In Davis, California, Judy and Michael Corbett dreamed of living among green spaces, of houses nestled among fruit orchards, vegetable gardens, creeks, and streams. They aspired to create within suburban Davis a close-knit community of neighbors that would counteract what they perceived as a growing sense of "dislocation, disconnection, and powerlessness" in American communities. Inspired by Michael's memories of playing on the grassy banks of a creek near his childhood home, they set out to create a similar serene environment where their own children could grow up.
To bring their dreams to life, the Corbetts needed to secure financing, but this proved difficult. Financial institutions were skeptical about backing a project that differed so radically from the typical real estate development on the market at that time. Undaunted, the Corbetts persevered and eventually designed and developed Village Homes, a unique urban neighborhood located on a sixty-acre infill property in westernmost Davis, California.
An aerial view of Village Homes
While individual lots in Village Homes are smaller than the average home lot in Davis, the community boasts a wealth of green space for residents to enjoy. Houses in clusters of eight are grouped around shared green spaces that are accessible from private backyards.
In addition, the entire community shares two large parks, two vineyards, and numerous small orchards and community gardens. While fences are not permitted to enclose the private space behind the homes, landscaping such as shrubs, bushes, and trees can be used to foster whatever degree of privacy residents desire. The homes face onto long cul-de-sacs, which minimize street traffic. Homes are shaded by fruit trees and flanked by grassy fields.
Several natural creeks and ponds on the property help to irrigate the vegetable gardens, orchards, and vineyards that provide residents with bountiful harvests of almonds, figs, zucchini, and many other crops.
These streams and ponds form a system of natural filters that negate the need for an expensive storm-water sewer system. The common spaces are maintained jointly by the families who share them. Costs of maintenance are kept low by some cash crops such as the almond harvest, as well as by the natural drainage system that keeps watering costs at a minimum. The gardeners and the Homeowners Association oversee crops and efforts such as the control of mosquitoes and other pests; they stock year-round creeks with mosquito fish and design the rest of the streams to drain within two or three days.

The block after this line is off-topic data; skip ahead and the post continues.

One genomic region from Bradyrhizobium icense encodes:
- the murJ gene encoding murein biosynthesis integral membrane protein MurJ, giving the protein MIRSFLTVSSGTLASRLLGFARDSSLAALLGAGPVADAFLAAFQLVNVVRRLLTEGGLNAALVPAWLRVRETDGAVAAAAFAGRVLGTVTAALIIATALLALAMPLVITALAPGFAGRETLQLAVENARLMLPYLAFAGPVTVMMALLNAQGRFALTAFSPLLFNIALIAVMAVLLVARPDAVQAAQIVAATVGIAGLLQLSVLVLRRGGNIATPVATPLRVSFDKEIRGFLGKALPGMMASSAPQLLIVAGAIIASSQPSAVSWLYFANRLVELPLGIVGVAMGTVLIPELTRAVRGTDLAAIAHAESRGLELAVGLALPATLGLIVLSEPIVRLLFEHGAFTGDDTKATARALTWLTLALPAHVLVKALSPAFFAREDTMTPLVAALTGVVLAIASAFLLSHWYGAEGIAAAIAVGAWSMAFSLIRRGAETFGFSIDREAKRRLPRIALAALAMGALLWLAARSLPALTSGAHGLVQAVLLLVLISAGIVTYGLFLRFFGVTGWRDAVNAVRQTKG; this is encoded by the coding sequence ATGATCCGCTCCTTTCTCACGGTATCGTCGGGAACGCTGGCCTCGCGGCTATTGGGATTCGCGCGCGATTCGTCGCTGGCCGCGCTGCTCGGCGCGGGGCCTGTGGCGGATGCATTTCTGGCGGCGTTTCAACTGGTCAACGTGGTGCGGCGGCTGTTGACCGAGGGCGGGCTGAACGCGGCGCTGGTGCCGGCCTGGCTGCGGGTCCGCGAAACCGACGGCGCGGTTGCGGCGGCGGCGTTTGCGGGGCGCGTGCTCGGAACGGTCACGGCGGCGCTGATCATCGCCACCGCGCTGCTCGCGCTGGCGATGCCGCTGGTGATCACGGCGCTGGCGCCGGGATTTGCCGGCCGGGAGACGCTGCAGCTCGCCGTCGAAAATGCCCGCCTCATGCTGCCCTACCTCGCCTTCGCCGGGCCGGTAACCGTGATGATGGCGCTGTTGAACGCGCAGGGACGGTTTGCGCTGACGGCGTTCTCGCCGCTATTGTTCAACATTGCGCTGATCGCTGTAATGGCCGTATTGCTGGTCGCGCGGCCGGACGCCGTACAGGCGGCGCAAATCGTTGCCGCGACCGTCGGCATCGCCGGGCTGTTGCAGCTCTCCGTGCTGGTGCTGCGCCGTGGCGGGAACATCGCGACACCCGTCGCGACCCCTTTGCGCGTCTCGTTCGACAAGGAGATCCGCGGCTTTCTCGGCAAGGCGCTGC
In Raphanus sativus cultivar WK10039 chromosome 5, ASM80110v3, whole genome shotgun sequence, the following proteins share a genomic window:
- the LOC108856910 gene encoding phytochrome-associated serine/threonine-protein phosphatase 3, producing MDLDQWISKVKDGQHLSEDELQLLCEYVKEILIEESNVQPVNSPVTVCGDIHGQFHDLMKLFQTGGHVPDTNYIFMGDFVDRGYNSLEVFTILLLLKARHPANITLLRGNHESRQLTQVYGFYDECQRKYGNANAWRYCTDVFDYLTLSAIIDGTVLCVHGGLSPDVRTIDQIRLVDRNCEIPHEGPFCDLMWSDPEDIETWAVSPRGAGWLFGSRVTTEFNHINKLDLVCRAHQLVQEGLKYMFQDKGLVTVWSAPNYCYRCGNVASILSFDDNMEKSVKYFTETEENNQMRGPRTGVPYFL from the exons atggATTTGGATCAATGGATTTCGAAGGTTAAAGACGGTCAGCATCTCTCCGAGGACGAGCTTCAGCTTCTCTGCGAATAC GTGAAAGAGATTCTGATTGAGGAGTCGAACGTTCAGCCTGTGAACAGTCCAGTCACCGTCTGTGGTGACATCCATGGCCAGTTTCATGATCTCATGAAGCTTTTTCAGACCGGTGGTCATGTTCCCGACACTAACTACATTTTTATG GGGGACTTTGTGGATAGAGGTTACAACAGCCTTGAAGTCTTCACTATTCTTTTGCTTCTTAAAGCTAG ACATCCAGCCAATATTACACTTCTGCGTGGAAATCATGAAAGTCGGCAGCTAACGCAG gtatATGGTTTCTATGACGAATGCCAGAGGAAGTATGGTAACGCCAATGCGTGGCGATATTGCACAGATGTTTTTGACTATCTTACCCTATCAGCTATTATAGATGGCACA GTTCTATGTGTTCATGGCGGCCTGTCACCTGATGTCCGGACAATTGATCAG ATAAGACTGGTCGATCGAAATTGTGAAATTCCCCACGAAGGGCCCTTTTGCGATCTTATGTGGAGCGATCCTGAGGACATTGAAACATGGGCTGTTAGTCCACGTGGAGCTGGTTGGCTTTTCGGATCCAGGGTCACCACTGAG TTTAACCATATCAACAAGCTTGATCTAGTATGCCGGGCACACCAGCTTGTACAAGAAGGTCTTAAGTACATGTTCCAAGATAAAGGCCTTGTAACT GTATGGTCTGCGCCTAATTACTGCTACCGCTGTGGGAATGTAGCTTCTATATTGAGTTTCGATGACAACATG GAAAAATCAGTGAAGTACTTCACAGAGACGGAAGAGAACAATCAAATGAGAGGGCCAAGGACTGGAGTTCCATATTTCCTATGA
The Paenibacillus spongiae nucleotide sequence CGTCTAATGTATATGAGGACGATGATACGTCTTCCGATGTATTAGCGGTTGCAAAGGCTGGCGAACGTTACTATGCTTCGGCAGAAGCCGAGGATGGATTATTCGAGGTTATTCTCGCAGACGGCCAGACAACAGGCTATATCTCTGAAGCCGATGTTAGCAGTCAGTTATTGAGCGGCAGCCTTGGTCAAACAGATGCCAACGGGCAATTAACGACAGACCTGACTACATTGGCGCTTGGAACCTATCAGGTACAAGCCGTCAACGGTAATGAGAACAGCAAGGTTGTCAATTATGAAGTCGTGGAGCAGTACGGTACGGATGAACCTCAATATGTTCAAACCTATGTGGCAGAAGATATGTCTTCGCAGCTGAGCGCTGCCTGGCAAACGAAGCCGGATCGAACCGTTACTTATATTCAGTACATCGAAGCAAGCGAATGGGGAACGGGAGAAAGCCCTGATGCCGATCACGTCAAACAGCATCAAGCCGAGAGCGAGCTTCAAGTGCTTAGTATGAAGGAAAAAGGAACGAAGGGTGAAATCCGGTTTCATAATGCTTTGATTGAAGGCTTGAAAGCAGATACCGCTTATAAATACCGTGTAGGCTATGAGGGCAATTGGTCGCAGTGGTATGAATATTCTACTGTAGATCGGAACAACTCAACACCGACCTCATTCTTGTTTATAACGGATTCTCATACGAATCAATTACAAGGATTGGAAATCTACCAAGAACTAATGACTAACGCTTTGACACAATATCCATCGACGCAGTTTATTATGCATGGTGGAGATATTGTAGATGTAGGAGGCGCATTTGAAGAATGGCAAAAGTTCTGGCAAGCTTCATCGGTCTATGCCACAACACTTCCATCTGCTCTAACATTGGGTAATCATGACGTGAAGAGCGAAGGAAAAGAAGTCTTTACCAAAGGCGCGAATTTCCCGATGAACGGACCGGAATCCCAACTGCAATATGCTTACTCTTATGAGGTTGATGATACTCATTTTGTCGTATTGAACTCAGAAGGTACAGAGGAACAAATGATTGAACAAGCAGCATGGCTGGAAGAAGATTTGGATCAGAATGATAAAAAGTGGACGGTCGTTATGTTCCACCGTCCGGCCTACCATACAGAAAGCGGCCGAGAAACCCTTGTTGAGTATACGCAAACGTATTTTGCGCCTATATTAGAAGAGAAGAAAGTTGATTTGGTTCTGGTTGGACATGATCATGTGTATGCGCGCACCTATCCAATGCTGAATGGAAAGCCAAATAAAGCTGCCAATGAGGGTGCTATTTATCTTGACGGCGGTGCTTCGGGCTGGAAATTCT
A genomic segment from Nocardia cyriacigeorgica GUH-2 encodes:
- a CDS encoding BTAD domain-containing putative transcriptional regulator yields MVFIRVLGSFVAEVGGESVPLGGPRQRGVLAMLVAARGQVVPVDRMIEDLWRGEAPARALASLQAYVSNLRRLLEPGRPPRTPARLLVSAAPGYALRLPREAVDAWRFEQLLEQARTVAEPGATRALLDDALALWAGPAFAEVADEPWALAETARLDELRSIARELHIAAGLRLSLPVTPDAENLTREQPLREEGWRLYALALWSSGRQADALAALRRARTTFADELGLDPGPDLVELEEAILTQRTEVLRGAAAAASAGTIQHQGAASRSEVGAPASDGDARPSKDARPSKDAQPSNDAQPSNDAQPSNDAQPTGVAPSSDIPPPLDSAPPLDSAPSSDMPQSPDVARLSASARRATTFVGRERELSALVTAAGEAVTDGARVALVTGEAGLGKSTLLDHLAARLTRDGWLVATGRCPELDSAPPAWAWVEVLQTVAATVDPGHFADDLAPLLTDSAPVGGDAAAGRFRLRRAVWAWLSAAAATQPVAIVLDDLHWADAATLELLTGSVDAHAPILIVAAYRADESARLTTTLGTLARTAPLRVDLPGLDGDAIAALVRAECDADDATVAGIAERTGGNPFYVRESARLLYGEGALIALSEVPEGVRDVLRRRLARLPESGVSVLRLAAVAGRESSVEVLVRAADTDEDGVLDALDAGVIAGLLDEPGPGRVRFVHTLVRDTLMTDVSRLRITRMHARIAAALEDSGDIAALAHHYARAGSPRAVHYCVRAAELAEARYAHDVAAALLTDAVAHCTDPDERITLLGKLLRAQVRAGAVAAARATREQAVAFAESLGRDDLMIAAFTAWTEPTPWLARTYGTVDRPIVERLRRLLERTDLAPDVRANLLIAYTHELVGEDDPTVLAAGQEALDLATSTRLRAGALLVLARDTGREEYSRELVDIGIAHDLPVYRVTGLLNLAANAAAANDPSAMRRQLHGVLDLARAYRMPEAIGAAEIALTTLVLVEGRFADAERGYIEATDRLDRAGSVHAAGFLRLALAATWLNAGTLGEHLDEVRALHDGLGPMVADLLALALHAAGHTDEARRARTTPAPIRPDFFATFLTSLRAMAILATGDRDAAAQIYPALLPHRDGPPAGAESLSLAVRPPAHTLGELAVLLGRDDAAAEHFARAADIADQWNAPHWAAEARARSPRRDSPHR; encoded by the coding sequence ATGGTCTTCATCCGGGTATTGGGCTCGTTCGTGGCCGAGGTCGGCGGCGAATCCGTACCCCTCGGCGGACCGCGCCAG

A view of one of the orchards
A reasonable yearly fee goes towards the care of Village Homes' green belts, swimming pool, community center, and open spaces. Village Homes displays the natural beauty, sense of community, and ecological benefits that the Corbetts envisioned. Despite the "urban realities" of the real estate market cited by their many critics, the houses in Village Homes sold quickly, even in the face of the market recession of the early 1980s. This desirability has been consistent; houses in Village Homes reportedly come on the market less frequently than do other homes in the Davis area, and when they do, they sell twice as quickly. It seems clear that the unique characteristics of Village Homes have helped make it an economic success.
One of the streams that is part of the system of natural filters
Moreover, the garden-city plan has helped establish the close-knit community its developers envisioned. One study shows that residents of Village Homes know an average of 40 neighbors, compared to an average of 17 acquaintances in a nearby suburban-style development. The source of this increased connectedness can be traced to the many common green spaces where neighbors come together for potluck picnics, soccer and football games, orchard harvesting, as well as day-to-day maintenance activities.
A typical home
This community spirit and the natural environment of Village Homes are particularly important for providing a nurturing environment for children to grow. The Corbetts' son, Christopher, found in these green spaces safety, freedom, and endless amusement: "Growing up in Village Homes gave me a sense of freedom and safety that would be difficult to find in the usual urban neighborhood."
Natural swales effectively handle flood water
"The orchards, swimming pools, parks, gardens, and greenbelts within Village Homes offered many stimulating, exciting, and joyful places for me to play with my friends. We could walk out our own back doors into greenbelts full of all kinds of trees to climb with fruit to eat and gardens with vegetables to nibble on. Even when we were very young, the network of greenbelts allowed my friends and I to go anywhere within the community without facing the danger of crossing the street. This experience has shaped the way I see American communities. Now that I am no longer living in Village Homes, I feel locked in by the fence in my backyard and the street in front of my house. I feel a loss of the freedom I felt as a child."
It is the natural elements of Village Homes that provide the idyllic setting central to the Corbetts' original idea. The heavily vegetated private and shared land helps create a beautiful, secure and neighborly community; qualities many Americans feel are currently missing from contemporary housing developments. Village Homes proves that hummingbirds and grape vines can indeed be fixtures of urban life that are not only aesthetically pleasing, but economically practical and community-enhancing as well.
All photos courtesy of Local Government Commission.
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